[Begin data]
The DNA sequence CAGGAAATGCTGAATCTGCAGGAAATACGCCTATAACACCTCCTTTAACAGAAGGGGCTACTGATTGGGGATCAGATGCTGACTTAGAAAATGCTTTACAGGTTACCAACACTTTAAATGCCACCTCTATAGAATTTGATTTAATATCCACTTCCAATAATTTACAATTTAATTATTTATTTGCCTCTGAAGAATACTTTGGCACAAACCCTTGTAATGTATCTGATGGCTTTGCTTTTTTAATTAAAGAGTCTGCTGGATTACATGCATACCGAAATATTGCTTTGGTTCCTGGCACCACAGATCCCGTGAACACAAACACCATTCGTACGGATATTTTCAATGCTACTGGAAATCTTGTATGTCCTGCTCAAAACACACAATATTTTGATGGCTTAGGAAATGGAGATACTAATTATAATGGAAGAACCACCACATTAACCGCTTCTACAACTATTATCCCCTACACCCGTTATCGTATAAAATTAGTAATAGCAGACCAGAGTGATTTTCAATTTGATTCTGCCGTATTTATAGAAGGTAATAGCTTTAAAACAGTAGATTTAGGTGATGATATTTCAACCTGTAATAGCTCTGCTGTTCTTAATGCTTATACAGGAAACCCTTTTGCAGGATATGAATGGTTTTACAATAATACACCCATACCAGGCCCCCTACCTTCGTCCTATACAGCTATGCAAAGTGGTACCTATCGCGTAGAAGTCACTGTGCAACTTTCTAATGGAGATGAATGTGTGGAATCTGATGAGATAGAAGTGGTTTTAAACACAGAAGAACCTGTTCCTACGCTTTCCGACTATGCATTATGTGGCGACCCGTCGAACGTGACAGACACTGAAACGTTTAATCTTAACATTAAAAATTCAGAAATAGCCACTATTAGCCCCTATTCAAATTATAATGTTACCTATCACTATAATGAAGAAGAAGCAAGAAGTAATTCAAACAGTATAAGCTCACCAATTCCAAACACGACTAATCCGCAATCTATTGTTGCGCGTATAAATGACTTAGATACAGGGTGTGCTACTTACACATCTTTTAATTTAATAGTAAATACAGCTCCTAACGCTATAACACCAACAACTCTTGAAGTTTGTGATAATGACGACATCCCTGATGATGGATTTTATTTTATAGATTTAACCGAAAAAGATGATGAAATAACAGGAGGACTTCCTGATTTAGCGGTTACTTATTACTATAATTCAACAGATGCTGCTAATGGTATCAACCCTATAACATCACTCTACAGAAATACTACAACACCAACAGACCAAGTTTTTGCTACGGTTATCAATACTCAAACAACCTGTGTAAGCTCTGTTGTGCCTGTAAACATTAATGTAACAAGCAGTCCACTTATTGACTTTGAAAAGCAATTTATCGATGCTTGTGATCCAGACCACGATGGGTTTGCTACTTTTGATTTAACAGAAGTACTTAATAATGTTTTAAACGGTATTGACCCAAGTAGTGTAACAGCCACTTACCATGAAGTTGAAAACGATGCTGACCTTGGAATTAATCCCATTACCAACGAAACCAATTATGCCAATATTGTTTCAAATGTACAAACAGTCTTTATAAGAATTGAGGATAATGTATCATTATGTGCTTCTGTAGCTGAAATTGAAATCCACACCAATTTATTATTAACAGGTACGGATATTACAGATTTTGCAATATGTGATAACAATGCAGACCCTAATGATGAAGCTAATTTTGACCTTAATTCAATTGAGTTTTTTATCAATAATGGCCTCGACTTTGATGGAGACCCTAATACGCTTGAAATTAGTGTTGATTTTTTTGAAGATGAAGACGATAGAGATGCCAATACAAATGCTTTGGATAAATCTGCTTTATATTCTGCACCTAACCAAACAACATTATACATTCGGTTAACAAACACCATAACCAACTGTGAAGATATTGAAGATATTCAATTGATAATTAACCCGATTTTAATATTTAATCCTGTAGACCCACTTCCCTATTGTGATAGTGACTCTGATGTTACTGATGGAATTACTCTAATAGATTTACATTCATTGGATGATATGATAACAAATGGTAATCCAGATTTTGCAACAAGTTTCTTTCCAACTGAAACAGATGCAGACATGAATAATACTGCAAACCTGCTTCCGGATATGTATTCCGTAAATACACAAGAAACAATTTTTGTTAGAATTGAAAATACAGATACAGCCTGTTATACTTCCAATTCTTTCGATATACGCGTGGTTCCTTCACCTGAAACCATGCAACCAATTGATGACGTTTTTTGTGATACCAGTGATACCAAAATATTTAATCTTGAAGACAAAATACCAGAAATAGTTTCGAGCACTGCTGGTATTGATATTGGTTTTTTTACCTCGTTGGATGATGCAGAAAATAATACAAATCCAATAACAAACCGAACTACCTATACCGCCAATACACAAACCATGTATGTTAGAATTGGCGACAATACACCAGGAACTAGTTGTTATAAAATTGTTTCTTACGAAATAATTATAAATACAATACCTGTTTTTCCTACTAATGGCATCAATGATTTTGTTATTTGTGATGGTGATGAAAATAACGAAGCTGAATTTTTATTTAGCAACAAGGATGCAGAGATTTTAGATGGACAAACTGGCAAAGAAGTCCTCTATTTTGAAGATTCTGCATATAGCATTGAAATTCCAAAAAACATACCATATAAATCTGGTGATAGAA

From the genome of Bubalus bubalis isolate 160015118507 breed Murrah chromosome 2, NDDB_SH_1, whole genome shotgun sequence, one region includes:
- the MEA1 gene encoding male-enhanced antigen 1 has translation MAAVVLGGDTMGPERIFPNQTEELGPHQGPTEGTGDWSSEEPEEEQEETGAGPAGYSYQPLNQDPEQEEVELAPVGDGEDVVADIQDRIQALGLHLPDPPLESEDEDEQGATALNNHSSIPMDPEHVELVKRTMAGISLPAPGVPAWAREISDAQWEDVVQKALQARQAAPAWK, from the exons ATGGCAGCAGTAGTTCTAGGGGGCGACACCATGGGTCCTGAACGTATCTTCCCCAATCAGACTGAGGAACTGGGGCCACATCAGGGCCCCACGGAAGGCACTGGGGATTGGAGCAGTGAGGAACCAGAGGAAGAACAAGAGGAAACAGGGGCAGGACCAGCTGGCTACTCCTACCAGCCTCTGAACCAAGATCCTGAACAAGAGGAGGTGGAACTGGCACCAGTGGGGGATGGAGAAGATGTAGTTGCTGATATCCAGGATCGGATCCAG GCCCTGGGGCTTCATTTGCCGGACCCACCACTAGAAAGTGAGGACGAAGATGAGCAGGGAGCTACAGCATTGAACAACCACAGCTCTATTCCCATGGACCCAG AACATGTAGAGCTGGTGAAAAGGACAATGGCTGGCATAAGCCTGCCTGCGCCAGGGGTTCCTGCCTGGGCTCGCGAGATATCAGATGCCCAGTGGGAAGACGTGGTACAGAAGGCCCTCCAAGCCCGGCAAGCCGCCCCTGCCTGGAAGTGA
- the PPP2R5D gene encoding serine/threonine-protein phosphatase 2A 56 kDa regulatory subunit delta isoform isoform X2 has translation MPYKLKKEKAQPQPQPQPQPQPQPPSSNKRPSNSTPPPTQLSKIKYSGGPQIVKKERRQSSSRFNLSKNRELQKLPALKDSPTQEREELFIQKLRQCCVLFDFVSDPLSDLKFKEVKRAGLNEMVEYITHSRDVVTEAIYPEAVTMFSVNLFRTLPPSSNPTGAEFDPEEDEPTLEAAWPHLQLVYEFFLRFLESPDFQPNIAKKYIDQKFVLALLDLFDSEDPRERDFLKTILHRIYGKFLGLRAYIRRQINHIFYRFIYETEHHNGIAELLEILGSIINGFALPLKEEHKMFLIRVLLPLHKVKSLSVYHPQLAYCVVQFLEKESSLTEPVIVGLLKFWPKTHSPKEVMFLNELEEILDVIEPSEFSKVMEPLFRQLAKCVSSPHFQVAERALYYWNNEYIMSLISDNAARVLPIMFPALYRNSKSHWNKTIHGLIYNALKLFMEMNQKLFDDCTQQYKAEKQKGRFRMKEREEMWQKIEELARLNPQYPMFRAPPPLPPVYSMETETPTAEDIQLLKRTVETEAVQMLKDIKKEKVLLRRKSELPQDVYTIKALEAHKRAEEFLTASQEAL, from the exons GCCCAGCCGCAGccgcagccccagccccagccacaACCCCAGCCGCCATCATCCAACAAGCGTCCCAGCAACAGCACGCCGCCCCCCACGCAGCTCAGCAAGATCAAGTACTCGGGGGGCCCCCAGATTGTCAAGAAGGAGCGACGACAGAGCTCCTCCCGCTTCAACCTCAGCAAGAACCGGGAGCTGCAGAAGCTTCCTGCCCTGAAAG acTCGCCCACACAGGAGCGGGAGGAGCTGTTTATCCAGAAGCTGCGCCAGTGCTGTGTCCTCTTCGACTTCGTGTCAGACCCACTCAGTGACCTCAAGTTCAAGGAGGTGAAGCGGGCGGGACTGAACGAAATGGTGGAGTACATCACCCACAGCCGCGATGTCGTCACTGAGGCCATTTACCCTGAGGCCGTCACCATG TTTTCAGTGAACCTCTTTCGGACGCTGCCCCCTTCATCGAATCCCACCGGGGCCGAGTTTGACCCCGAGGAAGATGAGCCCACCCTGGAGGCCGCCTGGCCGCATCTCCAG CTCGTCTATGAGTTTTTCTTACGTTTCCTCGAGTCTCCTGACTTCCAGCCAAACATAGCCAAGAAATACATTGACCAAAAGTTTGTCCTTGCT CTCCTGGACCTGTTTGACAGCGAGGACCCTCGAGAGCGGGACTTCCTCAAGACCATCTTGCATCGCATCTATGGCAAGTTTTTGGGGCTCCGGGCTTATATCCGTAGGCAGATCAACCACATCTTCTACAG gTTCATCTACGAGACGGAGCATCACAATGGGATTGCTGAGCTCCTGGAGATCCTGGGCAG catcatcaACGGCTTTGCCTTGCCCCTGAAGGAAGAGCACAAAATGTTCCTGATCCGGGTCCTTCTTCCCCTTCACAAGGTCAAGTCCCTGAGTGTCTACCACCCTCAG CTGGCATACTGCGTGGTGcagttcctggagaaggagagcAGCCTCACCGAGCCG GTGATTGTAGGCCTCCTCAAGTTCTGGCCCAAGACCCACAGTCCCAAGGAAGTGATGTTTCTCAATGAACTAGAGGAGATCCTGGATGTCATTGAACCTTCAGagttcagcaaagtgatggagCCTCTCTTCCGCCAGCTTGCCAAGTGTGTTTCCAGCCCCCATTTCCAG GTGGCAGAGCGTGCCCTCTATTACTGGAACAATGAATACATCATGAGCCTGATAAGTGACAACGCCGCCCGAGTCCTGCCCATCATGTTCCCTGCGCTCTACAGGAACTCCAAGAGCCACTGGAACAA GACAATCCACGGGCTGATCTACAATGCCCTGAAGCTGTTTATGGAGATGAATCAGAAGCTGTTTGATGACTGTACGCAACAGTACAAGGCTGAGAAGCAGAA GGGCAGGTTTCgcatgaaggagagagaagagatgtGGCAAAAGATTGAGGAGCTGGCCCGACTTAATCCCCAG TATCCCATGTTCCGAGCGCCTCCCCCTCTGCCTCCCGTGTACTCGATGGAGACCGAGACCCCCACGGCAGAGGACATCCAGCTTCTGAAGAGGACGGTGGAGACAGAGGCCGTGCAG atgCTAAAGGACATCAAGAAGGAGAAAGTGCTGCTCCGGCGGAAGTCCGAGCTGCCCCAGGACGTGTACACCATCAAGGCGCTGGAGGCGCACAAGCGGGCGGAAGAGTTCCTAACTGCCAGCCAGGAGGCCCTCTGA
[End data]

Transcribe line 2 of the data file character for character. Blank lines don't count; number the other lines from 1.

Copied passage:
From the genome of Bubalus bubalis isolate 160015118507 breed Murrah chromosome 2, NDDB_SH_1, whole genome shotgun sequence, one region includes: